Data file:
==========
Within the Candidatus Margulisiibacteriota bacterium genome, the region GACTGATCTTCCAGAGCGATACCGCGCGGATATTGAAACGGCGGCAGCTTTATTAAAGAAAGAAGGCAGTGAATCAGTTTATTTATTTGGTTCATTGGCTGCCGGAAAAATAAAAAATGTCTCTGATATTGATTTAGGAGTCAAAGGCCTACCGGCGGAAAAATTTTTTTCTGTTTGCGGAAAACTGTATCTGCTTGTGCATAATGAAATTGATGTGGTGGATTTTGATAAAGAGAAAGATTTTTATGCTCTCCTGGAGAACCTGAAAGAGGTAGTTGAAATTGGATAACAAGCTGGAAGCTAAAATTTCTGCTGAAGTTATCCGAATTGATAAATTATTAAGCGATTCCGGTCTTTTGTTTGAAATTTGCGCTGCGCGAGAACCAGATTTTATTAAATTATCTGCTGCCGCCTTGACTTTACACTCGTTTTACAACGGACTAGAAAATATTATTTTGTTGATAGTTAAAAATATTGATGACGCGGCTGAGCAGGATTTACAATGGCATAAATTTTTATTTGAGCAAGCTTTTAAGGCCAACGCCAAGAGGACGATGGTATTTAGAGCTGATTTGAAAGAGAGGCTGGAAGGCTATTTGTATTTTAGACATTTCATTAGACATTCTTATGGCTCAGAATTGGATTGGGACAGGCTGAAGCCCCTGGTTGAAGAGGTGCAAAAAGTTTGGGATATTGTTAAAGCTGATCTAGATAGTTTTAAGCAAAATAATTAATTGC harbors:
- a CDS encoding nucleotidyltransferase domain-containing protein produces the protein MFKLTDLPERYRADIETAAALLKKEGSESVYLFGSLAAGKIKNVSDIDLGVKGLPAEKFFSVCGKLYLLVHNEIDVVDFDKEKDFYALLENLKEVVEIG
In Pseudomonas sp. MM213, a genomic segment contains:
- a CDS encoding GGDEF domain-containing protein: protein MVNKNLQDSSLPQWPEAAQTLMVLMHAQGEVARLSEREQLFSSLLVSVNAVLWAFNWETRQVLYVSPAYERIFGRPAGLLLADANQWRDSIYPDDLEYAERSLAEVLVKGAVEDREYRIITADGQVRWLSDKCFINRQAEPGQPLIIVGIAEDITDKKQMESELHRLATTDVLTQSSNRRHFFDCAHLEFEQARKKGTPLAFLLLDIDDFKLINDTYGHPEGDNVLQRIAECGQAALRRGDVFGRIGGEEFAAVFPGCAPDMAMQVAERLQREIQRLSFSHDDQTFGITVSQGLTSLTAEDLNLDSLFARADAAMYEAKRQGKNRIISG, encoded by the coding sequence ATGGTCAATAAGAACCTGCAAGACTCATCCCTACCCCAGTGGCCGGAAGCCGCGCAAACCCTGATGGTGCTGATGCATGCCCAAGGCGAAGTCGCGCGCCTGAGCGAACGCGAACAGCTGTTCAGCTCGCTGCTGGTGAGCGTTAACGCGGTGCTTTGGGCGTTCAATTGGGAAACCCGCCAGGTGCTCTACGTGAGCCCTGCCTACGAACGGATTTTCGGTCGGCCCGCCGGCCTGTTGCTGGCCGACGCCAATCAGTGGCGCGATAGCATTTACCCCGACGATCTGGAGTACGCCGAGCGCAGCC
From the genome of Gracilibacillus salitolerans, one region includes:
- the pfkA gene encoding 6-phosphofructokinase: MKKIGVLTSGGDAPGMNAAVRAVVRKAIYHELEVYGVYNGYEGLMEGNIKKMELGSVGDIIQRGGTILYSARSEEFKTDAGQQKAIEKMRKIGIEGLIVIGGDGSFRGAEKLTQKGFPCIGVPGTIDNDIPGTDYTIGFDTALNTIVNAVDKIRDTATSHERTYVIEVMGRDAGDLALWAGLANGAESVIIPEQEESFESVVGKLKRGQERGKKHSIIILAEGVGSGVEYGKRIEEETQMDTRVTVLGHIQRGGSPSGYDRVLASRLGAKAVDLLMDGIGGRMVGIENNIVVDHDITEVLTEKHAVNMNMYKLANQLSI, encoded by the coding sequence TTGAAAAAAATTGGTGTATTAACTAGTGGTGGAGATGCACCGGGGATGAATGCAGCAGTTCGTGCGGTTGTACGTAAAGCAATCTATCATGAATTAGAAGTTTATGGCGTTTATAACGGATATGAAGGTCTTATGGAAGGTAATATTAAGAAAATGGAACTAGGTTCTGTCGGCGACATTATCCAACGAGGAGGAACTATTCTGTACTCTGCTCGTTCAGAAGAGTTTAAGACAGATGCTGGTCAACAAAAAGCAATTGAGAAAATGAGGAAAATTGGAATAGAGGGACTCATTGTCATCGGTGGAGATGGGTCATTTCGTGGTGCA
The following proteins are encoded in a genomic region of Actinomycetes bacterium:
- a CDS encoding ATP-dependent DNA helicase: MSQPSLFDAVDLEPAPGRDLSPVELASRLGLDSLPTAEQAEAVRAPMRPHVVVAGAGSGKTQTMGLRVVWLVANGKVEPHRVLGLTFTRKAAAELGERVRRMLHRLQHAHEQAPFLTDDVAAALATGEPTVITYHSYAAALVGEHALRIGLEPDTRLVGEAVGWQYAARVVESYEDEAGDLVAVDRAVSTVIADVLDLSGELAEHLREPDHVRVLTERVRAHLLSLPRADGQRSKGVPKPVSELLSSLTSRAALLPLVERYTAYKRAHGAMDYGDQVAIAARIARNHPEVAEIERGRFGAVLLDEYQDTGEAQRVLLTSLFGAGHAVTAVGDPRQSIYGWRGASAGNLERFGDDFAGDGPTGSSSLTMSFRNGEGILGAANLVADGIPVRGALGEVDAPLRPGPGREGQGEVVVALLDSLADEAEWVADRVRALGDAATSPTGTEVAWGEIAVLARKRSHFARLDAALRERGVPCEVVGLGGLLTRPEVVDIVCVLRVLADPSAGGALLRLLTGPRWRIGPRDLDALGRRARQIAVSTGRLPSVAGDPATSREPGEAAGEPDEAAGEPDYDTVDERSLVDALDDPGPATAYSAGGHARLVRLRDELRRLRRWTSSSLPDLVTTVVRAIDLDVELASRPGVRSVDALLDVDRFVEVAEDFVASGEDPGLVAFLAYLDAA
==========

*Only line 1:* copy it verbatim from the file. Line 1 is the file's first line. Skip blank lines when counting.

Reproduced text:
Within the Candidatus Margulisiibacteriota bacterium genome, the region GACTGATCTTCCAGAGCGATACCGCGCGGATATTGAAACGGCGGCAGCTTTATTAAAGAAAGAAGGCAGTGAATCAGTTTATTTATTTGGTTCATTGGCTGCCGGAAAAATAAAAAATGTCTCTGATATTGATTTAGGAGTCAAAGGCCTACCGGCGGAAAAATTTTTTTCTGTTTGCGGAAAACTGTATCTGCTTGTGCATAATGAAATTGATGTGGTGGATTTTGATAAAGAGAAAGATTTTTATGCTCTCCTGGAGAACCTGAAAGAGGTAGTTGAAATTGGATAACAAGCTGGAAGCTAAAATTTCTGCTGAAGTTATCCGAATTGATAAATTATTAAGCGATTCCGGTCTTTTGTTTGAAATTTGCGCTGCGCGAGAACCAGATTTTATTAAATTATCTGCTGCCGCCTTGACTTTACACTCGTTTTACAACGGACTAGAAAATATTATTTTGTTGATAGTTAAAAATATTGATGACGCGGCTGAGCAGGATTTACAATGGCATAAATTTTTATTTGAGCAAGCTTTTAAGGCCAACGCCAAGAGGACGATGGTATTTAGAGCTGATTTGAAAGAGAGGCTGGAAGGCTATTTGTATTTTAGACATTTCATTAGACATTCTTATGGCTCAGAATTGGATTGGGACAGGCTGAAGCCCCTGGTTGAAGAGGTGCAAAAAGTTTGGGATATTGTTAAAGCTGATCTAGATAGTTTTAAGCAAAATAATTAATTGC harbors: